The analysis of open innovation and its relationship with overall innovation performance in Slovenia relies on a combination of survey data and firm balance sheet and profit and loss data for the period between 2014 and 2020. The questionnaire for the study of innovation activities in Slovenian firms was based on the Open Innovation Network 2 survey, supplemented by a questionnaire on intangible assets (Prašnikar, 2010; Prašnikar et al., 2012; Prašnikar and Knežević Cvelbar, 2012). The questionnaire with the descriptive statistics is available in the Appendix and briefly described here. The first two questions addressed open innovation activities in the firm (13 in total), examining which activities were being conducted (q.1) and which should, in the opinion of firms, be intensified (q.2). The third question dealt with the problem of building open innovation competencies in the firm (q.3). The current state of open innovation was measured separately (q.5). Innovation success was measured by several different variables, namely by innovative performance of the company (q.4), number of innovations and their novelty (q.6), product innovation (q.7), product launch (q.8), ways of conducting product innovation (q.9) and success in process innovation (q.10).
The data were collected in autumn 2014 with the assistance of the Chamber of Commerce and Industry of Slovenia, using an online questionnaire sent to 2,076 companies. In total, 446 companies responded, 212 surveys were completed, representing a 10.2% response rate. Innovation differences by both firm size and industry were also considered. There were 73 micro-firms, 80 small, 33 medium and 19 large companies. 3 Manufacturing firms dominated in the sample (64 firms), followed by trade (42) and professional services (26). The sample also comprised firms from transport, construction, ICT, agriculture, utilities, tourism, finance and education. In no case did the number of firms from these other sectors exceed 20. In order to investigate the open innovation and innovation results, we constructed new variables, presented in Table 1.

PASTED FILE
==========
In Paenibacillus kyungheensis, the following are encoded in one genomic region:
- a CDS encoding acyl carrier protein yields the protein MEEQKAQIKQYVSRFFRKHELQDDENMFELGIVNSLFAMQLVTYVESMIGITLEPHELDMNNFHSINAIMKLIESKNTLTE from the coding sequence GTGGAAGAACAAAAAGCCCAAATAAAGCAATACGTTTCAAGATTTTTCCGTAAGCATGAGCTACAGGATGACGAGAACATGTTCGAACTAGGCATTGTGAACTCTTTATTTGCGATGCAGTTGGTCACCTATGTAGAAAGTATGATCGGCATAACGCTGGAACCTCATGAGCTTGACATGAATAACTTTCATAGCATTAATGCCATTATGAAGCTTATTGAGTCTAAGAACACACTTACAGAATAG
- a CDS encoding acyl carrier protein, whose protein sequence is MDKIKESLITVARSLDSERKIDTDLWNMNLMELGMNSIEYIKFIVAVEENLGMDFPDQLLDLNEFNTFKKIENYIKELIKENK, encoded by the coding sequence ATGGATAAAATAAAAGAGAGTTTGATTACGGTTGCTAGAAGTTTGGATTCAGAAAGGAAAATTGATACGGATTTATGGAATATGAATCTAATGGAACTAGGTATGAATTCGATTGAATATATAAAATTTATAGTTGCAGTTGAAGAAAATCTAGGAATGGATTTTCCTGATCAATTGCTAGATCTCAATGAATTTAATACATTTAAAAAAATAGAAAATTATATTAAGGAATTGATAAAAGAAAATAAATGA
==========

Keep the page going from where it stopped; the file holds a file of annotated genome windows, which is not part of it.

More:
In a second step, survey data were merged with financial statements data provided by Agencija Republike Slovenije Za Javnopravne Evidence In Storitve (2021), which include complete financial records for the whole population of firms. In total, between 198 and 225 firms were included in the empirical analysis in the period between 2014 and 2020.
To investigate whether there is a relationship between productivity and open innovation activities as well as activities that support open innovation, a quantile regression was used. The choice of methodology is also supported by the fact that the distribution of value added per employee (and value added in general) is not normal, but skewed (a mean value added per employee of €26,148 and standard deviation of €36,376). The methodological literature (Koenker and Hallock, 2001) claims that skewness is an argument for applying quantile regression, in that quantile regression facilitates the use of an ‘individualized’ approach to each group of productivity along the distribution by using a weighted variance-covariance matrix (Koenker and Hallock, 2001; Koenker, 2005). But the most important argument for using quantile regression in this case is provided by the descriptive statistics. It seems that the importance of open innovation activities and activities related to open innovation might differ in various productivity groups. 4
Two different specifications were used. In accordance with the methodology of Segarra Blasco and Teruel Carrizosa (2008), the conditional quantile is determined as a linear combination of covariates. The dependent variable (y) is determined by vector x of independent variables, where βθ represents a vector of regression coefficients for each quantile and εθi are the error terms (equation 1). First sales were used as the dependent variable (y). Since sales were used, the material costs were added to the RHS of the equation to obtain the value added. The sum of absolute deviations is minimized (in contrast with OLS). As the second dependent variable value added per employee was used.
Vector x, representing the explanatory variables, was composed based on variables suggested by economic theory and the aforementioned innovation results. According to the production function (Y = f(K,L)), production per worker depends on capital per worker. To control for size, employment was used. In addition, we were interested in the contribution or impact of open innovation activities. To measure innovation, we employed several possible specifications. Four variables were used (Table 2). Industry was controlled for. To test for differences in the importance of factors for productivity, primarily the importance of factors linked to innovation and open innovation, an interquartile regression was used. Following the specifications (Davino et al., 2013), an interquantile model with two independent variables would have the following specification:
The interquantile regression is based on estimating the differences between the coefficients in these two quantiles: